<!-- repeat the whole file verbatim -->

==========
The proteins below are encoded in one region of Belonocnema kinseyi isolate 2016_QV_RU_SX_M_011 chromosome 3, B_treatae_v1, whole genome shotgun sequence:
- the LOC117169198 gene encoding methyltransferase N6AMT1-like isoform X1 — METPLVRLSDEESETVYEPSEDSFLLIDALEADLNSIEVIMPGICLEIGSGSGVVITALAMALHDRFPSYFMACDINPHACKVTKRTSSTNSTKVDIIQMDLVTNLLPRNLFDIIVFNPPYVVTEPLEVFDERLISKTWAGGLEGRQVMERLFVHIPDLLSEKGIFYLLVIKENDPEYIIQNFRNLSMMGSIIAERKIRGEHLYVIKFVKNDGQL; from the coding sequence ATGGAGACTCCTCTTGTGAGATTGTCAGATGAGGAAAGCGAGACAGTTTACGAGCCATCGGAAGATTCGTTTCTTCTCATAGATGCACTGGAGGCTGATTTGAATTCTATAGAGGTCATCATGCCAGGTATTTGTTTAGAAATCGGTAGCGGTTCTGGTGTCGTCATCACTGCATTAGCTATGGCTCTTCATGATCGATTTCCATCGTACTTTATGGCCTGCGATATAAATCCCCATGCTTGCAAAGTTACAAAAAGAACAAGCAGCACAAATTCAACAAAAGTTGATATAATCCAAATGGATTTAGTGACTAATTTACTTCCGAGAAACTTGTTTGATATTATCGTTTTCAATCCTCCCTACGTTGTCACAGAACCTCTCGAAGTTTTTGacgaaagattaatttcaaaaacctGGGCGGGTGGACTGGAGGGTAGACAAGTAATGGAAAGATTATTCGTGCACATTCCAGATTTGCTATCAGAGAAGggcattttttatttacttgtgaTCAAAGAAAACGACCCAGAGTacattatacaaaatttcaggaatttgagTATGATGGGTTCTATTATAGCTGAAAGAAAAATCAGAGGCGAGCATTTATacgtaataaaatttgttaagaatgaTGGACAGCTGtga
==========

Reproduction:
The proteins below are encoded in one region of Belonocnema kinseyi isolate 2016_QV_RU_SX_M_011 chromosome 3, B_treatae_v1, whole genome shotgun sequence:
- the LOC117169198 gene encoding methyltransferase N6AMT1-like isoform X1 — METPLVRLSDEESETVYEPSEDSFLLIDALEADLNSIEVIMPGICLEIGSGSGVVITALAMALHDRFPSYFMACDINPHACKVTKRTSSTNSTKVDIIQMDLVTNLLPRNLFDIIVFNPPYVVTEPLEVFDERLISKTWAGGLEGRQVMERLFVHIPDLLSEKGIFYLLVIKENDPEYIIQNFRNLSMMGSIIAERKIRGEHLYVIKFVKNDGQL; from the coding sequence ATGGAGACTCCTCTTGTGAGATTGTCAGATGAGGAAAGCGAGACAGTTTACGAGCCATCGGAAGATTCGTTTCTTCTCATAGATGCACTGGAGGCTGATTTGAATTCTATAGAGGTCATCATGCCAGGTATTTGTTTAGAAATCGGTAGCGGTTCTGGTGTCGTCATCACTGCATTAGCTATGGCTCTTCATGATCGATTTCCATCGTACTTTATGGCCTGCGATATAAATCCCCATGCTTGCAAAGTTACAAAAAGAACAAGCAGCACAAATTCAACAAAAGTTGATATAATCCAAATGGATTTAGTGACTAATTTACTTCCGAGAAACTTGTTTGATATTATCGTTTTCAATCCTCCCTACGTTGTCACAGAACCTCTCGAAGTTTTTGacgaaagattaatttcaaaaacctGGGCGGGTGGACTGGAGGGTAGACAAGTAATGGAAAGATTATTCGTGCACATTCCAGATTTGCTATCAGAGAAGggcattttttatttacttgtgaTCAAAGAAAACGACCCAGAGTacattatacaaaatttcaggaatttgagTATGATGGGTTCTATTATAGCTGAAAGAAAAATCAGAGGCGAGCATTTATacgtaataaaatttgttaagaatgaTGGACAGCTGtga